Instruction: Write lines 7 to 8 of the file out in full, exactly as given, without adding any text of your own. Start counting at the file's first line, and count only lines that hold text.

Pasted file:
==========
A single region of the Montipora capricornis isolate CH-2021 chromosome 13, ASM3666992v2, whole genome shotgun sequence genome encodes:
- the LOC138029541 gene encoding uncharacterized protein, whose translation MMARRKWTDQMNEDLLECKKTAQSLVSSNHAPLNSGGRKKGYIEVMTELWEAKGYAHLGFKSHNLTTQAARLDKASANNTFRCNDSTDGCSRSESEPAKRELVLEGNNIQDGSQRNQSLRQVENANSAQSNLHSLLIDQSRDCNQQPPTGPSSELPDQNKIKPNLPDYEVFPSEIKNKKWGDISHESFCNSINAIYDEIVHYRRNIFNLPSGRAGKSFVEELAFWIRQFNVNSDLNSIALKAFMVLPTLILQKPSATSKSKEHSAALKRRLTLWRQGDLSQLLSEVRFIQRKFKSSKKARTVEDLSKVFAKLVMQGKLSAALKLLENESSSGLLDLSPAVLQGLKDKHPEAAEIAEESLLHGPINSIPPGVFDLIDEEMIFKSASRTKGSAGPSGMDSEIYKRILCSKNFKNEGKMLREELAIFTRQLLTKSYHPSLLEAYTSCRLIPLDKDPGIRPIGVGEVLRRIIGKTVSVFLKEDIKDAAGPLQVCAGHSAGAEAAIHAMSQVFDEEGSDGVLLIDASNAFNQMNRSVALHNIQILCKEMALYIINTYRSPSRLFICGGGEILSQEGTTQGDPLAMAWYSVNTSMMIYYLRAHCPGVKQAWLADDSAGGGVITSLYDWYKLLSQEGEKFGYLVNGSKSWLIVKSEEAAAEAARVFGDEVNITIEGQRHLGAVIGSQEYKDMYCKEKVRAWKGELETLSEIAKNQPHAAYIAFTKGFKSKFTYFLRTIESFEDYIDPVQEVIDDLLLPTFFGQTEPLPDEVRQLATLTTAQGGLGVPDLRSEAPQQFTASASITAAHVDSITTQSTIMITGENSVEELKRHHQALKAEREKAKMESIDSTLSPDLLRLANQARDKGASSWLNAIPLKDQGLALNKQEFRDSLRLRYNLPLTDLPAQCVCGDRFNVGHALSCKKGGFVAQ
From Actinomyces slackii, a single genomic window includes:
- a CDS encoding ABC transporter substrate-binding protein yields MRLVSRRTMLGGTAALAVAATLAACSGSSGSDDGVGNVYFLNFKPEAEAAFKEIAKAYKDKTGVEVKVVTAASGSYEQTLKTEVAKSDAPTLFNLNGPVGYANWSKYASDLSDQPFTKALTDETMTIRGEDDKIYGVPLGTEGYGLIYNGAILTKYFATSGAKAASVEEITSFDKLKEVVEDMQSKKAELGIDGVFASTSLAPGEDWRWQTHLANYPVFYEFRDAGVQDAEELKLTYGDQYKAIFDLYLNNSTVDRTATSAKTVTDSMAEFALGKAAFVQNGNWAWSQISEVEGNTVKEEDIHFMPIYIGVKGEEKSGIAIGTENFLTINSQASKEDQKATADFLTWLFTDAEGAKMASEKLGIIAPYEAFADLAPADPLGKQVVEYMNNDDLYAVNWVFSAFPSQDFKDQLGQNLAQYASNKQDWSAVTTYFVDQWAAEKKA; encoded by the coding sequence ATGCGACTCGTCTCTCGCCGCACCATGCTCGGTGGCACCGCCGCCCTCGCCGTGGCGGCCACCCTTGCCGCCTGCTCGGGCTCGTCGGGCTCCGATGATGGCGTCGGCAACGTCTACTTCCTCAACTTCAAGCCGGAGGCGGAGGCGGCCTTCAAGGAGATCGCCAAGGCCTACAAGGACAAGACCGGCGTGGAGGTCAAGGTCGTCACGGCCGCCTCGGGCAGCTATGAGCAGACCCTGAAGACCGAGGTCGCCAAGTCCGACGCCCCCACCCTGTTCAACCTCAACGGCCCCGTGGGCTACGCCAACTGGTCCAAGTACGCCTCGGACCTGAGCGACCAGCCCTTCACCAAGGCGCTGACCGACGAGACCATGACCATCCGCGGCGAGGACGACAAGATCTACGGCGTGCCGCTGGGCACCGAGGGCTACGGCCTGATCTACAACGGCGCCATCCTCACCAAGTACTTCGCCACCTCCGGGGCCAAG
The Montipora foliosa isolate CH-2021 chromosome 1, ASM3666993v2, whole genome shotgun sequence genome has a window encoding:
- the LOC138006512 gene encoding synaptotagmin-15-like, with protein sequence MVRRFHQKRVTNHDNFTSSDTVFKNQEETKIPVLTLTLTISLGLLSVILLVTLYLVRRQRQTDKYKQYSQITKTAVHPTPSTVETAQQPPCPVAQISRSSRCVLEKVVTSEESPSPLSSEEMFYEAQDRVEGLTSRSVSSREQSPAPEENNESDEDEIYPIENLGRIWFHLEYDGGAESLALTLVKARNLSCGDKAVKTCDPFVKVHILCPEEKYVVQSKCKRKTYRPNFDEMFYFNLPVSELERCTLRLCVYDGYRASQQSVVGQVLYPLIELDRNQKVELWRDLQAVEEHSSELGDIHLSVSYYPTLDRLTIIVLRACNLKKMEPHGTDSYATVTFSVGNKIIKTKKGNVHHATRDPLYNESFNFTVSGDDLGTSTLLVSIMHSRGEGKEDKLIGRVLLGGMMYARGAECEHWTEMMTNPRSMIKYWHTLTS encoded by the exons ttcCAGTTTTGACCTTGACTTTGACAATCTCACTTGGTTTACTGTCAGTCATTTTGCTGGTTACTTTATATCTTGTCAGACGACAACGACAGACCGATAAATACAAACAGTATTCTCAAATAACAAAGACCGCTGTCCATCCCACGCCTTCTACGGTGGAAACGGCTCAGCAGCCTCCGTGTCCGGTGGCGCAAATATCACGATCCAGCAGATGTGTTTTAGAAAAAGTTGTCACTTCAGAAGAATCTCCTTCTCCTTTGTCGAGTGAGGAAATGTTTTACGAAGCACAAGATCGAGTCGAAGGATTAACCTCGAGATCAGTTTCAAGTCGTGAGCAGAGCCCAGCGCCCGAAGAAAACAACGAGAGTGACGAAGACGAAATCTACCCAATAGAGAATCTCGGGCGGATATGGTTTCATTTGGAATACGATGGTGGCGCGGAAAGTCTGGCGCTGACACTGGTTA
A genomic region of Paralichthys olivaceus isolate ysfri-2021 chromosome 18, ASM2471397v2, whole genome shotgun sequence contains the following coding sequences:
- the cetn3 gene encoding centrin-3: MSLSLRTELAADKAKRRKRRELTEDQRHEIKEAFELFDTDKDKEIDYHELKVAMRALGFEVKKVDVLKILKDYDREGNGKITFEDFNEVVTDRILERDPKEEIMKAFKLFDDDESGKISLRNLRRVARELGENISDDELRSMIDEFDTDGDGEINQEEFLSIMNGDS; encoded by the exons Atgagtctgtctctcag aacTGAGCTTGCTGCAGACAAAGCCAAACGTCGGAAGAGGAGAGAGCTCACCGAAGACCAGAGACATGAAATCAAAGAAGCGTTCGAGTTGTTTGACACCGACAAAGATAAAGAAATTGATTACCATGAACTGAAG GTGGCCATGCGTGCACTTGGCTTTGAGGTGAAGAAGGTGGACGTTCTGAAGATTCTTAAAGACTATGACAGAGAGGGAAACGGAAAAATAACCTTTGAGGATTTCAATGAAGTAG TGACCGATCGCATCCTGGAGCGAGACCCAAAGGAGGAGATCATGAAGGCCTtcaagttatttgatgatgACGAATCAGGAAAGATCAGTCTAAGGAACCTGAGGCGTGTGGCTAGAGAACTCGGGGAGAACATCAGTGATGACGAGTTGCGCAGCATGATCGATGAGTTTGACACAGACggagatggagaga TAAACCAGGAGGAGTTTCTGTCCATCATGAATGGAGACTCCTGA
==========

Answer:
A genomic region of Paralichthys olivaceus isolate ysfri-2021 chromosome 18, ASM2471397v2, whole genome shotgun sequence contains the following coding sequences:
- the cetn3 gene encoding centrin-3: MSLSLRTELAADKAKRRKRRELTEDQRHEIKEAFELFDTDKDKEIDYHELKVAMRALGFEVKKVDVLKILKDYDREGNGKITFEDFNEVVTDRILERDPKEEIMKAFKLFDDDESGKISLRNLRRVARELGENISDDELRSMIDEFDTDGDGEINQEEFLSIMNGDS; encoded by the exons Atgagtctgtctctcag aacTGAGCTTGCTGCAGACAAAGCCAAACGTCGGAAGAGGAGAGAGCTCACCGAAGACCAGAGACATGAAATCAAAGAAGCGTTCGAGTTGTTTGACACCGACAAAGATAAAGAAATTGATTACCATGAACTGAAG GTGGCCATGCGTGCACTTGGCTTTGAGGTGAAGAAGGTGGACGTTCTGAAGATTCTTAAAGACTATGACAGAGAGGGAAACGGAAAAATAACCTTTGAGGATTTCAATGAAGTAG TGACCGATCGCATCCTGGAGCGAGACCCAAAGGAGGAGATCATGAAGGCCTtcaagttatttgatgatgACGAATCAGGAAAGATCAGTCTAAGGAACCTGAGGCGTGTGGCTAGAGAACTCGGGGAGAACATCAGTGATGACGAGTTGCGCAGCATGATCGATGAGTTTGACACAGACggagatggagaga TAAACCAGGAGGAGTTTCTGTCCATCATGAATGGAGACTCCTGA